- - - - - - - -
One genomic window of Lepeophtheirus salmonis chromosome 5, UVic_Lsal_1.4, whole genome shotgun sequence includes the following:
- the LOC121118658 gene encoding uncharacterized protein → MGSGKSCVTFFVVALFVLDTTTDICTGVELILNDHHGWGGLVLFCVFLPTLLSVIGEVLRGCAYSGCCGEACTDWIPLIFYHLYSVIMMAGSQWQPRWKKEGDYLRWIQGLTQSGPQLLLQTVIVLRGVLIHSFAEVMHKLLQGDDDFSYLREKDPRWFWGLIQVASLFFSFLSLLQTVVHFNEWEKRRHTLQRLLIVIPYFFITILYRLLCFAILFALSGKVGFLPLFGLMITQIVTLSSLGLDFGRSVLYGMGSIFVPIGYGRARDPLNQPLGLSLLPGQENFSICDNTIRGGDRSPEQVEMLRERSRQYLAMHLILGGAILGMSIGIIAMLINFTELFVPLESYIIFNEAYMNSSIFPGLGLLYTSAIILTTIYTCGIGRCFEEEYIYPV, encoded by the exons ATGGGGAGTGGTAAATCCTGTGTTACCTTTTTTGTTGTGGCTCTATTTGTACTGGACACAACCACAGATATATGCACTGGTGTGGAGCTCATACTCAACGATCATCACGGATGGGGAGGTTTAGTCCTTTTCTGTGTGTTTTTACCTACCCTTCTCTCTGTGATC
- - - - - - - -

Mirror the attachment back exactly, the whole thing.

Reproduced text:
One genomic window of Lepeophtheirus salmonis chromosome 5, UVic_Lsal_1.4, whole genome shotgun sequence includes the following:
- the LOC121118658 gene encoding uncharacterized protein → MGSGKSCVTFFVVALFVLDTTTDICTGVELILNDHHGWGGLVLFCVFLPTLLSVIGEVLRGCAYSGCCGEACTDWIPLIFYHLYSVIMMAGSQWQPRWKKEGDYLRWIQGLTQSGPQLLLQTVIVLRGVLIHSFAEVMHKLLQGDDDFSYLREKDPRWFWGLIQVASLFFSFLSLLQTVVHFNEWEKRRHTLQRLLIVIPYFFITILYRLLCFAILFALSGKVGFLPLFGLMITQIVTLSSLGLDFGRSVLYGMGSIFVPIGYGRARDPLNQPLGLSLLPGQENFSICDNTIRGGDRSPEQVEMLRERSRQYLAMHLILGGAILGMSIGIIAMLINFTELFVPLESYIIFNEAYMNSSIFPGLGLLYTSAIILTTIYTCGIGRCFEEEYIYPV, encoded by the exons ATGGGGAGTGGTAAATCCTGTGTTACCTTTTTTGTTGTGGCTCTATTTGTACTGGACACAACCACAGATATATGCACTGGTGTGGAGCTCATACTCAACGATCATCACGGATGGGGAGGTTTAGTCCTTTTCTGTGTGTTTTTACCTACCCTTCTCTCTGTGATC